Introducing … Fluent Development

It seems only yesterday that Bradly Sharpe and I cleared our desks, said goodbye to our colleagues, and launched ourselves into the unknown…

The seven weeks since then have been a whirlwind. We’ve built and launched our website. We've chatted to business owners about how we can use IT to help them become more efficient. We've developed systems and processes that we hope will enable us to provide value to our clients. We've talked to our potential vendors about how we can work together. And more, lots more. So now we’re ready to take on the world!

Today, I'm writing about our new venture - Fluent Development. Fluent is our avenue to create quality software. Software that makes the complex seem simple, and which is a pleasure to learn and use. Web and mobile apps, enterprise data integration, and specialist solutions.

The software world is changing. It's clear to us that the days of heavyweight enterprise application packages are numbered. The new kid on the block - web-based, online “cloud” software services - is the future. And so, we're structuring our business model and offerings to be relevant within the new software world.

The traditional enterprise application model is to have a single application that meets all your business needs. Enterprise applications are big, complex packages which are adaptable to the specific client environment. But these packages come with many downsides. Their size and complexity mean that they are extremely expensive. Specific customisations for your client environment make this even more so. This makes them out of reach for all but the biggest businesses.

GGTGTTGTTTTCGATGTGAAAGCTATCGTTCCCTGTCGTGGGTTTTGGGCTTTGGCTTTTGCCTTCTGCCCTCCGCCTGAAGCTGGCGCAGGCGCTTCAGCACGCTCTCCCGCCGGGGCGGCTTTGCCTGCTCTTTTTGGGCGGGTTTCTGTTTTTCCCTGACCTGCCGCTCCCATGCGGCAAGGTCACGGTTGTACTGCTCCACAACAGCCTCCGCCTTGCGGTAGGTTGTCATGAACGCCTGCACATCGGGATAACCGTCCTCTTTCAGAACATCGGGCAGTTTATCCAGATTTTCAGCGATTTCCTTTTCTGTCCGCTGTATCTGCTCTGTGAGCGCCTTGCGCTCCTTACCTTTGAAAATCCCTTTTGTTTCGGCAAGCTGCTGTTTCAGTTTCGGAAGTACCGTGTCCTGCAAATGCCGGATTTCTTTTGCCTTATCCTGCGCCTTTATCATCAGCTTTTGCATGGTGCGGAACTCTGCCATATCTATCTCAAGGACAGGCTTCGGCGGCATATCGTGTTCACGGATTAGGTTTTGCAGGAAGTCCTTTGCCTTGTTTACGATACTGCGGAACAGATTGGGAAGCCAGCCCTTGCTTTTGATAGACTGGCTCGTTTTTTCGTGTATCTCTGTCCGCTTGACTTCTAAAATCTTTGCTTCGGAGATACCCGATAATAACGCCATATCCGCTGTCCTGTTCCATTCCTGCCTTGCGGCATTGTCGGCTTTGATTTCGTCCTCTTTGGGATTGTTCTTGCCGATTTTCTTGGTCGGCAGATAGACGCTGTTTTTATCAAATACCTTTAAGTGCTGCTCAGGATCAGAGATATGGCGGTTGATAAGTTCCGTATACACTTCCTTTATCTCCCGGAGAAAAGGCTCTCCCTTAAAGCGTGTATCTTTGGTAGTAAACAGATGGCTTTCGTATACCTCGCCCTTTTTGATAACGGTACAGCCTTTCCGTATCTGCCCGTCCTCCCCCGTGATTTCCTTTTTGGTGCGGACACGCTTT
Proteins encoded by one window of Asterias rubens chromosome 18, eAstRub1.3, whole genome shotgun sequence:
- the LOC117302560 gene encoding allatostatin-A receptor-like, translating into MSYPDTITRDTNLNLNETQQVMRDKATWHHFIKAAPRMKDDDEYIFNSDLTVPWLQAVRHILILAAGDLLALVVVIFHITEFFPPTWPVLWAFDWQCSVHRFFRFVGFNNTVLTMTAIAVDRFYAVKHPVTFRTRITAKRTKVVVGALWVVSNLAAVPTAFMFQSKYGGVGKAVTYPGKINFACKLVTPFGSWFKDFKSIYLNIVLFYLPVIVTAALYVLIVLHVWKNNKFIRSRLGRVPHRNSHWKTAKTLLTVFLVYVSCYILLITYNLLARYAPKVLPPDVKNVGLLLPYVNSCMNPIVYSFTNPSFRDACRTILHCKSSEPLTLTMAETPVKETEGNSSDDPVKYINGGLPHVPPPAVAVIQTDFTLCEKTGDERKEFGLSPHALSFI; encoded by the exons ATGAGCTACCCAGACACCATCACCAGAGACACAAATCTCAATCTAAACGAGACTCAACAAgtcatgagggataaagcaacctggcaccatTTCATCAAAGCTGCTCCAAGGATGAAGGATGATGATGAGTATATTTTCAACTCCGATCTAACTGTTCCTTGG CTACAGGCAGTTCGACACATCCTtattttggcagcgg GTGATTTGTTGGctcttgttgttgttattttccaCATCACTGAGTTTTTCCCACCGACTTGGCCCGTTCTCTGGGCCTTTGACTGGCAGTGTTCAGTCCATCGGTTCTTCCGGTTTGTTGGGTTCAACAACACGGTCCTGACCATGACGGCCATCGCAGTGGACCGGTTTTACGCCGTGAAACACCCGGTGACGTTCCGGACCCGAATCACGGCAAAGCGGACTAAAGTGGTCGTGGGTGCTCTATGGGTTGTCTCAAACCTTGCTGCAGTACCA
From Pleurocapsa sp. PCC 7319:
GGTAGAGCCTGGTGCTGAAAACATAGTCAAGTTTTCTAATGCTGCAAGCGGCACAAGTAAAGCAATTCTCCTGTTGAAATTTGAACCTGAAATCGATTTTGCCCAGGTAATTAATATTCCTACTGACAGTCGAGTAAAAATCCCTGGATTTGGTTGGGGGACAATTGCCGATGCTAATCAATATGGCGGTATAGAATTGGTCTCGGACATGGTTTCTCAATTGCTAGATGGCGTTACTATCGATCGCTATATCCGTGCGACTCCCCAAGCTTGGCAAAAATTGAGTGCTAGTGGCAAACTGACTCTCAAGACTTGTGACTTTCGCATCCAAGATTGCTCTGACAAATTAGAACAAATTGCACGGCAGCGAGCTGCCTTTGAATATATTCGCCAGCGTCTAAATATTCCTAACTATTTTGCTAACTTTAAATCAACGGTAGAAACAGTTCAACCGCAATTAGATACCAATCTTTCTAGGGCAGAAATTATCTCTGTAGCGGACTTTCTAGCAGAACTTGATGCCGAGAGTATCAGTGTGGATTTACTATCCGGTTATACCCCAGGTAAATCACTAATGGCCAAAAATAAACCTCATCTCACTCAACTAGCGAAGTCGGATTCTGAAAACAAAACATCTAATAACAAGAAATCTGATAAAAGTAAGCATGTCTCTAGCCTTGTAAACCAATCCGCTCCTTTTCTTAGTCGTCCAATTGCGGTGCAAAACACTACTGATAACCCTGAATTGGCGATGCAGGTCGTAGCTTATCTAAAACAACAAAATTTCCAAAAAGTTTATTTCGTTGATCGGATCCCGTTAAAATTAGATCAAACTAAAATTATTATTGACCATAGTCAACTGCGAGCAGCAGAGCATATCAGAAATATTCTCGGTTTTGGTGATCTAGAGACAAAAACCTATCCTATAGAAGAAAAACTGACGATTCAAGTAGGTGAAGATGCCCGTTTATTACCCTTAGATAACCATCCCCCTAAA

Even for those who can afford them, they're usually clunky and unintuitive to use. They're often very picky about the software required on the client device. They also aren't easily adaptable to new technologies - like smartphones or smart watches.

The new order of enterprise software is a major shift from this traditional model. It's made up of numerous small, standards-compliant, web-based online applications and software services. They are small software packages that are designed for one specific purpose. Application developers need not make their application adaptable to purposes it wasn’t designed for. The massive amount of time that was previously needed to do this can be invested in better ways. Developers can focus on making their application more intuitive and easy to use. They can make it customisable (within their chosen purpose). They can develop better processes of small, regular updates to their application. And finally, they invest their time in making their application be able to communicate to other applications.

Communication is how these software services are able to replace the traditional enterprise application. When several small applications talk to one another, the same, or better, outcomes are achieved. But there are numerous other upsides (besides being more intuitive and better-designed applications). They’re a lot cheaper. They don’t lock you into a single way of operating. It’s a much easier process to switch applications.

One of the most important elements of a good cloud service is a thorough Application Programming Interface (API). APIs are interfaces which enable external applications to talk to the service. A well-designed API provides the ability for programs to perform all the tasks a user might normally do. Adding, listing, querying, retrieving, updating and deleting data. A good API will also provide “web hook” triggers - which alert us when something has changed. These two elements allow us to integrate a cloud service into a bigger system.

APIs enable developers (like us!) to write program code to automate tasks that would otherwise need to be done by a person. We can extract data and load it into another system. We can add and update data when events occur in other systems. We can automate time-consuming manual tasks. We can build custom mobile apps. We can trigger off custom actions when users add or change data. Well-designed APIs allow an almost unlimited level of flexibility and interactivity with other applications.